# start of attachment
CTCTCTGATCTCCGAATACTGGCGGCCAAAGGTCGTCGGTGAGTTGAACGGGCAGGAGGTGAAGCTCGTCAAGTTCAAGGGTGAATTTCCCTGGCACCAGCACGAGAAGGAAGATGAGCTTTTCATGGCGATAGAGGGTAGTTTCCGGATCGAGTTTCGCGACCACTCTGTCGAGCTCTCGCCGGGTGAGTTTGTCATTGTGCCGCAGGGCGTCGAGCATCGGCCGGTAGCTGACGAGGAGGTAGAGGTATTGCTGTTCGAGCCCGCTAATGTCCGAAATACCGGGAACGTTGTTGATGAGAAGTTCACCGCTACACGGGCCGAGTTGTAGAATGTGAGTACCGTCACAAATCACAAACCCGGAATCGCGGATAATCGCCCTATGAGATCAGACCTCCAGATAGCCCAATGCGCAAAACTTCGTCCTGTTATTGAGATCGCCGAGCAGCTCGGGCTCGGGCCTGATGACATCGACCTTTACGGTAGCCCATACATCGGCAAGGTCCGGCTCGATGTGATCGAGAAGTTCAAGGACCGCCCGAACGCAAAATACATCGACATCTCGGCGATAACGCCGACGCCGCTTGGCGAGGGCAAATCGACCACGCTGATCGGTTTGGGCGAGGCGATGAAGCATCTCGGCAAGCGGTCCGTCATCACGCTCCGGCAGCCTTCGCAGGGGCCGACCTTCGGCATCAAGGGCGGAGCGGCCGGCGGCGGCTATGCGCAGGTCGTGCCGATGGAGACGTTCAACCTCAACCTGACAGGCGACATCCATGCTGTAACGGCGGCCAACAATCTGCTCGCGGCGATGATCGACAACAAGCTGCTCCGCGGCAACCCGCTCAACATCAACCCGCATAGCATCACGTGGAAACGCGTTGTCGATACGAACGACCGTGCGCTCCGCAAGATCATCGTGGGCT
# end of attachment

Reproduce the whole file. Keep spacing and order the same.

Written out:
CTCTCTGATCTCCGAATACTGGCGGCCAAAGGTCGTCGGTGAGTTGAACGGGCAGGAGGTGAAGCTCGTCAAGTTCAAGGGTGAATTTCCCTGGCACCAGCACGAGAAGGAAGATGAGCTTTTCATGGCGATAGAGGGTAGTTTCCGGATCGAGTTTCGCGACCACTCTGTCGAGCTCTCGCCGGGTGAGTTTGTCATTGTGCCGCAGGGCGTCGAGCATCGGCCGGTAGCTGACGAGGAGGTAGAGGTATTGCTGTTCGAGCCCGCTAATGTCCGAAATACCGGGAACGTTGTTGATGAGAAGTTCACCGCTACACGGGCCGAGTTGTAGAATGTGAGTACCGTCACAAATCACAAACCCGGAATCGCGGATAATCGCCCTATGAGATCAGACCTCCAGATAGCCCAATGCGCAAAACTTCGTCCTGTTATTGAGATCGCCGAGCAGCTCGGGCTCGGGCCTGATGACATCGACCTTTACGGTAGCCCATACATCGGCAAGGTCCGGCTCGATGTGATCGAGAAGTTCAAGGACCGCCCGAACGCAAAATACATCGACATCTCGGCGATAACGCCGACGCCGCTTGGCGAGGGCAAATCGACCACGCTGATCGGTTTGGGCGAGGCGATGAAGCATCTCGGCAAGCGGTCCGTCATCACGCTCCGGCAGCCTTCGCAGGGGCCGACCTTCGGCATCAAGGGCGGAGCGGCCGGCGGCGGCTATGCGCAGGTCGTGCCGATGGAGACGTTCAACCTCAACCTGACAGGCGACATCCATGCTGTAACGGCGGCCAACAATCTGCTCGCGGCGATGATCGACAACAAGCTGCTCCGCGGCAACCCGCTCAACATCAACCCGCATAGCATCACGTGGAAACGCGTTGTCGATACGAACGACCGTGCGCTCCGCAAGATCATCGTGGGCT